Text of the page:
This is some early thinking on the cloud-based strategies at play today, especially with regards to the education market.
Mr. John Gruber writes in It’s All Software about the differing views of cloud computing from the viewpoint of Apple vs. Google. It might be unfair, but he makes no mention of another company who has been talking about cloud-based computing for years.
He writes, emphasis mine:
I’m biased, insofar as I consider Apple’s strategy more appealing than Google’s. But that’s because my interest lies in having the best possible user experience — the best-looking UIs, the lowest-latency responses, the smoothest animation, the most elegant designs. I share that interest with Apple. Google’s interest is in reaching the largest possible audience.
From the point of view of an educational institution, which is best?
I make no apologies for loving Apple products and services–I’m a Mac owner, iPhone carrier, and iPad hipster. Okay, I jest, I’m no hipster.
But Apple’s had sad offerings in cloud-based and social-minded services. When I buy an album on iTunes through their store, I have no interest in telling my friends about the purchase. The begging of Ping to let me share borders on pathetic. Their iDisk was forward-thinking at the time, but their WebDAV enabled service was, and has remained, slow, compared to that of today’s popular Dropbox.
So, several years ago I migrated my e-mail from a .Mac service with Apple to Gmail with Google. I stopped paying Apple to sync my bookmarks. MobileMe works for some folks, I think there’s a flaw with Apple’s approach even with iCloud for schools. But we must remember iCloud isn’t Google Apps.
There is overlap in the services offered through Apple’s just recently announced iCloud. And for consumers with iPads, iPhones, and iPods, this is a great thing. Gruber’s right, the emphasis is on a great user experience. Apple sucks away the geekiness and leaves behind magic. Take a photo with your iPhone, and it’s on your iPad. It’s on your Mac. Even your PC’s photo collection. Magic.
But I think the model presented by Google, where “cloud” is represented with what’s in a browser window, makes more sense for education.
- Everything is tied to one account.
- Right now that account is free and doesn’t cost the school or the individual a thing.
- The sharing and collaboration options Google has offered in Docs & Spreadsheets is unparalleled currently.
- Google shows commitment to education through it’s training programs for teachers, administrators, and certification.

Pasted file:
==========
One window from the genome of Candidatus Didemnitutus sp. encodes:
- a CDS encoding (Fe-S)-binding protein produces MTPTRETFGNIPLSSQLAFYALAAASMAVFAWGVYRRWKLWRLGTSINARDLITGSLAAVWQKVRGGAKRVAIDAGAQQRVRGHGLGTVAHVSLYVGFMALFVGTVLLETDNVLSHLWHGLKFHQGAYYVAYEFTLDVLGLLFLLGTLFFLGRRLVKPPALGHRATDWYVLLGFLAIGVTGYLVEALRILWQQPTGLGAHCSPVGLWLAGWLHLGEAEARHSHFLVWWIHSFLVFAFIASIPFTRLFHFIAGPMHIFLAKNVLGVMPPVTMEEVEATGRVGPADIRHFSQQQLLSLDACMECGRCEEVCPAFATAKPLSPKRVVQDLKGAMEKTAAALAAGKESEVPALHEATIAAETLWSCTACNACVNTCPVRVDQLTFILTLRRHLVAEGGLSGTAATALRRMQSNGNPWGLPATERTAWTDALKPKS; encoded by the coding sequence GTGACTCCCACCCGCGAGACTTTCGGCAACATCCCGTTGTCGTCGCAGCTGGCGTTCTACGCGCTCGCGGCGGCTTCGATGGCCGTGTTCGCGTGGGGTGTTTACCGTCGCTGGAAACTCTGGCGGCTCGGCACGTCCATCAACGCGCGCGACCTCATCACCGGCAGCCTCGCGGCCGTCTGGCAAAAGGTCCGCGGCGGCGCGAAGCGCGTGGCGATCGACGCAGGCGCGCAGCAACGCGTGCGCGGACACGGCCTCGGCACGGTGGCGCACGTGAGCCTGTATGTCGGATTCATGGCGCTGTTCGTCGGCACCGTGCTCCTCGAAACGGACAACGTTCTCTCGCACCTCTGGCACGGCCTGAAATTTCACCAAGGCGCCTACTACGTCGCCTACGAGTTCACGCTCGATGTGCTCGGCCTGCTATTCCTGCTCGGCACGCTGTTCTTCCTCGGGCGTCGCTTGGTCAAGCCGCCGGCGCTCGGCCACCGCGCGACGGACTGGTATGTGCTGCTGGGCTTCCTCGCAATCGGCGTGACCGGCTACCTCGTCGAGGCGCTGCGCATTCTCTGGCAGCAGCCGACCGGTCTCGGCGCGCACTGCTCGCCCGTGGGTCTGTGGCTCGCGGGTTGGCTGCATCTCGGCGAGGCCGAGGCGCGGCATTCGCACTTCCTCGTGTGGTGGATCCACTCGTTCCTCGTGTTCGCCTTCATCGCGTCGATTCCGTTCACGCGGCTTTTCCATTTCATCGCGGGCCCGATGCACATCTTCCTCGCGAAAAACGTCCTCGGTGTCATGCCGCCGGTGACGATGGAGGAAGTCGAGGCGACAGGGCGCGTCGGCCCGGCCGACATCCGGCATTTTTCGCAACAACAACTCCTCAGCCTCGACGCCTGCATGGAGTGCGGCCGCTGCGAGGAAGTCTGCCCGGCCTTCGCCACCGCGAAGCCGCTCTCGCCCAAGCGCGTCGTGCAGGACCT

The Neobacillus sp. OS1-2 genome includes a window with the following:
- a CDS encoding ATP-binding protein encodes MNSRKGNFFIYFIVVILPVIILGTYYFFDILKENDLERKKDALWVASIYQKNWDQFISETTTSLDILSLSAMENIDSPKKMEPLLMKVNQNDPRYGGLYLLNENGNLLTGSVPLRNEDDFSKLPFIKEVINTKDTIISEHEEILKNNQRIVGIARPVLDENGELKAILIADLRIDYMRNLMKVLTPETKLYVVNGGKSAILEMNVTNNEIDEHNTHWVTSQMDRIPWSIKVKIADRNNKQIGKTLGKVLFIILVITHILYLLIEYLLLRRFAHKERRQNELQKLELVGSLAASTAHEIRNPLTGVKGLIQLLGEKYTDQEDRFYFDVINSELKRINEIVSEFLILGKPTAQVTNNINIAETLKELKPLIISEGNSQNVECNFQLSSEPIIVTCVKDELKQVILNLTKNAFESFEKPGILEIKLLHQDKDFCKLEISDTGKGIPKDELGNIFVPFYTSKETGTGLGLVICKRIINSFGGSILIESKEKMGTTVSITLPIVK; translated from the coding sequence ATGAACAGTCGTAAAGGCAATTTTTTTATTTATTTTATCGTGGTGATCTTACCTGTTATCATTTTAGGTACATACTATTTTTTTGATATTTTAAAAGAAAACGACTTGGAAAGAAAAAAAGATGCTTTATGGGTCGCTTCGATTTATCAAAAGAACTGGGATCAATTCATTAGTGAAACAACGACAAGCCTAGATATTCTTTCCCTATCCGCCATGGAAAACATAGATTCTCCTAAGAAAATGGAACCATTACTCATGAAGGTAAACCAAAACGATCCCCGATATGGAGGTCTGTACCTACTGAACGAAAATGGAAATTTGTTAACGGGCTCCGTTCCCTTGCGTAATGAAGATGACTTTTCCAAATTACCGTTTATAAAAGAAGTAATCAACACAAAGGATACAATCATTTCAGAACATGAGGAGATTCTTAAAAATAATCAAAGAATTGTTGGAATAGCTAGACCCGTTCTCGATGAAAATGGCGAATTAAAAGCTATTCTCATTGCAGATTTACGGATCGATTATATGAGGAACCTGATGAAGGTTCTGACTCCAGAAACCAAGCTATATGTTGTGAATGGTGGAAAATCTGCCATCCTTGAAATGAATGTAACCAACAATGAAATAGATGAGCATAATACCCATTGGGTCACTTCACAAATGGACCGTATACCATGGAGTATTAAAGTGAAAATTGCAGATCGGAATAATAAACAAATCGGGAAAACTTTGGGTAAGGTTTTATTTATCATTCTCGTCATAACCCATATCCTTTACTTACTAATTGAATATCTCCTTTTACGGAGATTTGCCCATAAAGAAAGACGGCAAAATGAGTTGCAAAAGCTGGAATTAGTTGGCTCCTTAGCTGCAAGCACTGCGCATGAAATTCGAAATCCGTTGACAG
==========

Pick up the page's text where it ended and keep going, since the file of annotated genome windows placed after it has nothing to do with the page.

- Look at the “Chromebook.” Everything’s in the cloud – the mail, the docs, the sites, the applications are delivered remotely.
But it’s not so simple, either. I think Apple makes superior applications for media creation which are critical tools today in education. There’s no analog to “iLife” in the cloud. There’s nothing like iPad’s GarageBand, or precise productivity tools like Photoshop in the so-called cloud.
The bottom line is that the “web” as we know it today is not the same as the application frameworks on Windows, Mac, or our new mobile platforms. Both platforms have potential to do innovative things still, even some of the same innovative things (Gruber points out that SubEthaEdit is a collaborative tool, which is true, and existed long before GoogleApps).
But I think Google as a “platform” has more appeal – even though the “applications” offered via the Web are simpler, mostly focused on productivity (writing, calculating, and drawing, etc.). They work on the open platform of the Web… meaning a Google Doc on a Windows 7 machine is the same as one on my Mac laptop, or even the Google Chrome notebook. This large audience is what can work across organizations, especially when the tools are offered at an affordable price. We supply the hardware, Google provides the software. And installation is practically non-existent. Everyone gets the same cache of apps and access.
If Apple wants a place at the table in education, at least when it comes to cloud-based computing, then either they or their partners need to consider the competition with Google in their long-term strategy. That is, of course, until Google offers 3rd party apps through the cloud for fees and the process becomes more cumbersome.